By Sgt. Jesse Elbouab
133rd Mobile Public Affairs Detachment
Two M142 High Mobility Artillery Rocket System (HIMARS) launcher crews from 1st Battalion, 623rd Field Artillery successfully completed the joint force HIMARS rapid infiltration (HI RAIN) mission as a coordinated effort with the 123rd Airlift Wing in Louisville, Kentucky, Aug. 6, 2020.
“We will load two HIMARS on a C-17 and fly to a determined location.” Said, Major Jason Simpson, Administrative Officer and Operations Officer, 1-623d. “This training will allow us to move forward on the battlefield to range a target or conduct a raid mission where we would fly in to the front line of troops, land, conduct a quick raid-type fire mission, quickly load back up on the aircraft and return back to safety.”
Last year was the first time 1-623d completed this mission in its entirety. It is a complex operation that spans beyond the battalion. For this particular operation, the 1-623d collaborated with Airmen from the 123 AW in Louisville, the 14th/3rd Airlift Squadron from Charleston, South Carolina, and an observer-coach/trainer team assigned to the 2-306th Field Artillery, First Army, from Fort Stewart, Georgia.
In addition to all of the challenges of getting so many moving parts together, the coronavirus pandemic did not make the training any easier. The Soldiers and Airmen had to adapt to the military’s fluid standard operational procedures for a safe and successful day.
Simpson reports that there have been zero positive cases for the battalion over the course of the Annual Training week.
“We feel strongly about the precautions we have in place so that we can still effectively train and be ready for anything that may happen.” Simpson said. “We’re still conducting the training, still conducting our missions, still doing all of our safety measures, and we’re not going let that [pandemic] stop us.”
“There was always a chance it could get canceled,” said Spc. Charlie Henson, driver for a HIMARS launcher team assigned to Alpha Battery in Tompkinsville, Ky. “We’ve been keeping a social distance, wearing masks, doing everything we’re supposed to do to make sure we’re staying safe and not getting sick. If we feel the slightest bit sick, we are required to go to sick call and get checked out, immediately.”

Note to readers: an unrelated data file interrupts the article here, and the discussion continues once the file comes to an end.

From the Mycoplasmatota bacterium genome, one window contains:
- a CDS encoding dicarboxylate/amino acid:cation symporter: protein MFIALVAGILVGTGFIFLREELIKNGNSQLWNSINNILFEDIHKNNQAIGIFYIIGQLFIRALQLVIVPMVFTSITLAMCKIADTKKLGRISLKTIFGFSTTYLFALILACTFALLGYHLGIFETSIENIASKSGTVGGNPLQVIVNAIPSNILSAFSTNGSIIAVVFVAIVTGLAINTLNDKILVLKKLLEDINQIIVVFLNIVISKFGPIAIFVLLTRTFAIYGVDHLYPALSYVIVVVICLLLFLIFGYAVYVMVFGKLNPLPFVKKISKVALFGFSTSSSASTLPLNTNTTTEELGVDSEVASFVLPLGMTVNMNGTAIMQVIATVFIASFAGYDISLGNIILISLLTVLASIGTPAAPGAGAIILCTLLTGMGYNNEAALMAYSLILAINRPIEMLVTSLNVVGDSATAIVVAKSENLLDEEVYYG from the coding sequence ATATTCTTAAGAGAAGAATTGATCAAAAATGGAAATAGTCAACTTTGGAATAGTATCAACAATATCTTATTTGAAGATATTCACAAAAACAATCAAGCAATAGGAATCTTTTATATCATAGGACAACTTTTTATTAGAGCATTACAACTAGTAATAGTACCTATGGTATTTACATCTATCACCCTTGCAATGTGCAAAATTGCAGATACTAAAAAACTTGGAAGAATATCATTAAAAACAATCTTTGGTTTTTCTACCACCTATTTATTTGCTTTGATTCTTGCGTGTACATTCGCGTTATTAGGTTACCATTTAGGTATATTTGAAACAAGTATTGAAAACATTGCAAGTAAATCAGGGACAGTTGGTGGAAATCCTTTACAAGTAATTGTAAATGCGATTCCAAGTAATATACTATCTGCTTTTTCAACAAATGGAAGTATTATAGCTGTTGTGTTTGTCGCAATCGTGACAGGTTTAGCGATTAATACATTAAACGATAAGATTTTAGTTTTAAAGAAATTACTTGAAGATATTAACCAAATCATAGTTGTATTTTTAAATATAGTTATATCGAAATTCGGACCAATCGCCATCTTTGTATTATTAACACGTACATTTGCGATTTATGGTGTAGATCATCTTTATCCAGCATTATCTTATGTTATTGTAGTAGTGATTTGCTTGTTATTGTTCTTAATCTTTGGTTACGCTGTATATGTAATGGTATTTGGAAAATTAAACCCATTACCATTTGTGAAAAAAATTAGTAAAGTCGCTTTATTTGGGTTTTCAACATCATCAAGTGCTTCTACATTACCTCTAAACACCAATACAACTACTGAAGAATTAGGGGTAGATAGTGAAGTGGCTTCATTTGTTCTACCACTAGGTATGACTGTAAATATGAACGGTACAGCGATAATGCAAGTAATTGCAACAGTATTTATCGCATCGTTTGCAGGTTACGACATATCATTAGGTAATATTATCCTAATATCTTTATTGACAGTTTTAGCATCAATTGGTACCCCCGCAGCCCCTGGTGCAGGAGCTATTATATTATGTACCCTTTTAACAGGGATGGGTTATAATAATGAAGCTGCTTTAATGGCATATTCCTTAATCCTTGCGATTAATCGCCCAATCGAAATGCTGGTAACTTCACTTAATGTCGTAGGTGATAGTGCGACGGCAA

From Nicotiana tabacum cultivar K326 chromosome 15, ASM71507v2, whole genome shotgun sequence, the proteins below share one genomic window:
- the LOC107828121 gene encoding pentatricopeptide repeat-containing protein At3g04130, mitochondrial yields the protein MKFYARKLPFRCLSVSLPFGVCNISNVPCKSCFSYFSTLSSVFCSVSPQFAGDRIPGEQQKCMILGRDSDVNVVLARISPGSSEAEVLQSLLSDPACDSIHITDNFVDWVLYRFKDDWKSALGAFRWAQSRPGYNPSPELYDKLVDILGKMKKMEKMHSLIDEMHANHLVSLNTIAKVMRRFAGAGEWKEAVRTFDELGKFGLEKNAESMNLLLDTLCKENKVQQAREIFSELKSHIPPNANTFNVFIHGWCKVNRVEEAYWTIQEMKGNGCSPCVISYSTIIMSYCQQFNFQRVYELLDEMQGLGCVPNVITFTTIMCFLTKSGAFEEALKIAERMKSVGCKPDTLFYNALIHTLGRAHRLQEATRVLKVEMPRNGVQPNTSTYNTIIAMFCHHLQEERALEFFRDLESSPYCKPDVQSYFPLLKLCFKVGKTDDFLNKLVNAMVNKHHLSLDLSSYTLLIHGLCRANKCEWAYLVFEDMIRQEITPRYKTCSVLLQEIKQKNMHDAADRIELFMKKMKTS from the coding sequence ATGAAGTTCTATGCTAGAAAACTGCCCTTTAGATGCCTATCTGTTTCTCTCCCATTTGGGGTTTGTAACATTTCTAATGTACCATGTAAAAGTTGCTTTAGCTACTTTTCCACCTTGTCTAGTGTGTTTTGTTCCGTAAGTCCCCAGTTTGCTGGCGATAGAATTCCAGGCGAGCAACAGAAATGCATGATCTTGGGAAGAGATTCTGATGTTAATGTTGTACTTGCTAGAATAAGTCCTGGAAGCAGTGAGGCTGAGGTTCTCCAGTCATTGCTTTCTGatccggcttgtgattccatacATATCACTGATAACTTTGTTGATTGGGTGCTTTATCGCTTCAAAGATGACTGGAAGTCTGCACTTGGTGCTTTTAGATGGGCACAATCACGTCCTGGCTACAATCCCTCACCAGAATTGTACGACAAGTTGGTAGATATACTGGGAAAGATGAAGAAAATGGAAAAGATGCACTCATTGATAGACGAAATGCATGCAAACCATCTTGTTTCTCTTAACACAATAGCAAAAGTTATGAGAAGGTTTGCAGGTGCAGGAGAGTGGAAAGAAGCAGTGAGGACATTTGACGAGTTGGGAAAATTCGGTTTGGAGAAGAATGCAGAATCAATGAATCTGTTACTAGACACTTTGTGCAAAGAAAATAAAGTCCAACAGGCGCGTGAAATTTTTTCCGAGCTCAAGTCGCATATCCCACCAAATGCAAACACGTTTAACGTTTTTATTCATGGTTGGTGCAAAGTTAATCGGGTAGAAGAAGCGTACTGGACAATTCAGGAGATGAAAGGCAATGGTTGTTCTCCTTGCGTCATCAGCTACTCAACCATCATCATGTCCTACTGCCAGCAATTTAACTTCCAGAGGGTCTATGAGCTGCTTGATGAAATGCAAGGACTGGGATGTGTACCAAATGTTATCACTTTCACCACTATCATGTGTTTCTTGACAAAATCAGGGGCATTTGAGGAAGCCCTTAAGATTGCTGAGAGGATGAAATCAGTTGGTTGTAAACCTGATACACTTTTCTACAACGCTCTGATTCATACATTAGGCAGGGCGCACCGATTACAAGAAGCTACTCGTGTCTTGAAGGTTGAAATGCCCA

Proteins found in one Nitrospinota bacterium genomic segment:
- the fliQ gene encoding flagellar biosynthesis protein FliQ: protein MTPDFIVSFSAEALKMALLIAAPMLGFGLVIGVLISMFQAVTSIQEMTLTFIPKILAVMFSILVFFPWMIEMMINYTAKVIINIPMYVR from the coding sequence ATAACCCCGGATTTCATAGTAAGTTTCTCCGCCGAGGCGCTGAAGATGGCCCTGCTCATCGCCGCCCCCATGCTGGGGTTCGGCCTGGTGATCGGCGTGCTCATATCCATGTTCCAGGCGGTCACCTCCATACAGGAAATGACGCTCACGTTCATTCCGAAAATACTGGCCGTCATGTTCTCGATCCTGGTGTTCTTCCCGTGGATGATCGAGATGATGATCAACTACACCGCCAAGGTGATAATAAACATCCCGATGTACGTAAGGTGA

Over the past week, Soldiers from the 623rd have been conducting a range of training missions as a part of their annual certification process. In the past, these Soldiers have conducted all steps of this training, without actually taking the HIMARS in flight. This joint force effort between Army and Air Guard allowed the unit to finally experience their culminating event in their home state.
“You’ve got to have the aircraft,” said Col. Ronnie Barnes, commander of the 138th Field Artillery Brigade. “That alone is a challenge. We don’t have an aircraft and there is a lot of moving parts to manage to gain access to one. With that being said, any coordination we can do to be able to work with our other sister services works out great.”
The team of two launchers were able to get their HIMARS safely on and off the C-17. Once offloaded, the teams assumed their positions for a dry fire exercise. The goal is to complete this task in less than 15 minutes. However, both teams completed their tasks, collectively, in less than ten minutes.
“They were absolutely perfect,” said Staff Sgt. Joshua Carter, HIMARS observer-coach/trainer with 2-306th FA. “That’s definitely what you want, because a rapid insertion is designed to get you in, fire the mission, and get you back out as fast and as safe as possible. They definitely exceeded that standard today.”
The successful completion of this mission has the Soldiers and command team in high spirits as they wrap up their annual certification process.
“This is the highlight of my annual training,” said Staff Sgt. Daniel Marcum, launcher section chief assigned to Bravo Battery in Monticello, Ky. “I’ve shot plenty of rockets before. But, I’ve never done this. When I go back and talk to my family and tell them I loaded our launcher on a C-17 and flew around and back down, it’s pretty cool.”